M for Mosaic connects ancient and modern art forms

Cassandra Kerwin
[email protected]

Over the next eight months, visitors will be able to experience the creative techniques of 12 Canadian mosaic artists who took this millennial European art form to the next level and brought it back across the Atlantic Ocean. The initial exhibition took place in Burgundy, France during the summer of 2021.

Artists have assembled thousands of tesserae (small pieces of specially made ceramic, glass, stone and even plastic) to create unique works that take ancient art to an innovative and contemporary level.

These pixelated works cover the walls of Villa Bagatelle, adding modern beauty and interest to the 19th century neo-Gothic cottage. The moment visitors step inside, they notice new interpretations of an ancient art form. One would have expected to see large flat panels of market scenes, with ancient Roman or Greek gods and goddesses; instead, the walls are decorated with works of various shapes, some of which almost pop out of frame.

Communion (2019) by Julie Sperling was made with various materials donated by 71 artists from around the world. The shapes represent the continental plates of the Earth.

Some of the artists created three-dimensional pieces in an attempt to imitate nature with a touch of the imagination, such as Julie Sperling’s Communion. Others have opted for a literal interpretation of life, such as A Breath of Fresh Air by Terry Nichols and Jasper Residence by Chris Sumka. Some artists have turned to the figurative, such as hard outfits such as Au fil du temps, nos 1 and 2, and La guerre des tuques by Ginette Lussier, or to the abstract route, such as GG-Gs (Arrière-Arrière-Grands- parents). ) by Erin Pankratz.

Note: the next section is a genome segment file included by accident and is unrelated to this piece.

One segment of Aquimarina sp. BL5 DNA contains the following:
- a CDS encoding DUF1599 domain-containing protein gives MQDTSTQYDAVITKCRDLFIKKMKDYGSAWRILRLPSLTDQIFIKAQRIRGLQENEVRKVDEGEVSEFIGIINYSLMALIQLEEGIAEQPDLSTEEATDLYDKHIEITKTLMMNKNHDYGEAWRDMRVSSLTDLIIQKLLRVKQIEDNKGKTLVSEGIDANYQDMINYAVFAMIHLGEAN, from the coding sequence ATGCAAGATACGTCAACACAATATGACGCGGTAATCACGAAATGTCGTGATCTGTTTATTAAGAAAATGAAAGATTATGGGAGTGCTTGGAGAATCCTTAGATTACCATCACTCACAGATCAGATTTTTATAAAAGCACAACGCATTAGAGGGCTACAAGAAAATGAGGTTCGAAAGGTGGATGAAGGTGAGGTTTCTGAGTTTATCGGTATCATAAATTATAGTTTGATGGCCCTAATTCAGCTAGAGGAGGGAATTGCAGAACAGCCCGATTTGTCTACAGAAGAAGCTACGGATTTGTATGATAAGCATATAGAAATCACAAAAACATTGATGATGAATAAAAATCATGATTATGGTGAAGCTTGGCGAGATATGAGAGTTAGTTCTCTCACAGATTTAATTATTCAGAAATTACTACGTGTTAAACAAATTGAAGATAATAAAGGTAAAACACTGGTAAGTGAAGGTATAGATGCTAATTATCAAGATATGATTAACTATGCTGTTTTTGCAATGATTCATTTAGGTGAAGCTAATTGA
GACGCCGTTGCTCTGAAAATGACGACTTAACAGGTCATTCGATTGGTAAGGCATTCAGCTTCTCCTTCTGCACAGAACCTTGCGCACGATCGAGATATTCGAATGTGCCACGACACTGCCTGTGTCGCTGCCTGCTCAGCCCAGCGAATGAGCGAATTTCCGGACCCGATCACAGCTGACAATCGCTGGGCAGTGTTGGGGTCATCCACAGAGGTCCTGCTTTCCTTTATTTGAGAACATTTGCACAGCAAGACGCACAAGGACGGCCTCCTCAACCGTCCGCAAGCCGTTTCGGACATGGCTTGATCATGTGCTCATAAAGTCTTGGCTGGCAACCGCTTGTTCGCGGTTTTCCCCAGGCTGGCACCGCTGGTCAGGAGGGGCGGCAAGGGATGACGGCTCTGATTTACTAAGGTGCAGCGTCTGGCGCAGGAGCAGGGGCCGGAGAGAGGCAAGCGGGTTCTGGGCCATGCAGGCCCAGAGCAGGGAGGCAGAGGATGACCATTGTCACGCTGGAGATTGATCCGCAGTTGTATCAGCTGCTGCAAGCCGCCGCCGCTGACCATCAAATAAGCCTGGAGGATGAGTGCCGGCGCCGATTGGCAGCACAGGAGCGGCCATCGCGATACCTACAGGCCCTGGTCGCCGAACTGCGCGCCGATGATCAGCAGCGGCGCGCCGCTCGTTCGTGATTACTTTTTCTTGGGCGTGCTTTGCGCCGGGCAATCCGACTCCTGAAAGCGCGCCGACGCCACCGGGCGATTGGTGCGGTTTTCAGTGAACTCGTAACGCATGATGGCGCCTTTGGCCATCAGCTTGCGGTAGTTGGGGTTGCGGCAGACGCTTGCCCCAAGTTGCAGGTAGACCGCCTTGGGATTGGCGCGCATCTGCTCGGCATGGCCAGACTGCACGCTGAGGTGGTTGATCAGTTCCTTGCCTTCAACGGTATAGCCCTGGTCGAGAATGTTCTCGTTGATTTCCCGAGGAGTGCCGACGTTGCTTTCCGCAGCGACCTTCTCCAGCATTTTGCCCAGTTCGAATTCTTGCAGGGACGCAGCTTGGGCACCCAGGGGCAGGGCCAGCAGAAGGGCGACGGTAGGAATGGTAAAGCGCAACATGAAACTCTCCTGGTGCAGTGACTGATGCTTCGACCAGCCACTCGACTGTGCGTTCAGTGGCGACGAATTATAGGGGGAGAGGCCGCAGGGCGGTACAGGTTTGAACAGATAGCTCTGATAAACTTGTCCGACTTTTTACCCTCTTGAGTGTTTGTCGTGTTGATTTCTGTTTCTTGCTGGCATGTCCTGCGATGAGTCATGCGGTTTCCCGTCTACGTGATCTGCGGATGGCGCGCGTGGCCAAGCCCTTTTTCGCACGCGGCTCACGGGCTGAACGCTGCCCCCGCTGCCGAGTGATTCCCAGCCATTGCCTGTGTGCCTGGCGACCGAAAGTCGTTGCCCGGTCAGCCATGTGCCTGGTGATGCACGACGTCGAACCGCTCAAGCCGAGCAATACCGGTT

The exhibition is divided into 12 sections, one for each artist. After admiring the various works, visitors can read the information panels about the artists who made them. Canadian mosaic artists traveled to Europe to learn their craft, as this art form is rarely taught in North American art schools. Some of them are now teaching in North America. They have participated in various collective and solo exhibitions in Canada, the United States and Europe.

A final section on the second floor is reserved for the experimentation area. Here visitors can learn basic mosaic techniques, play with stone tesserae at the table, or use magnetic foam pieces on a blackboard. This space is ideal for an artistic learning experience. By following the instructions, anyone can create a work of art after being inspired by the mosaics on display.

Villa Bagatelle, located at the corner of avenue James-Lemoine and chemin Saint-Louis, is open Wednesday to Sunday, from 1 p.m. to 5 p.m., until the end of June. During the summer, it will be open from Tuesday to Sunday, from 11 a.m. to 5 p.m. Free entry.

Comments are closed.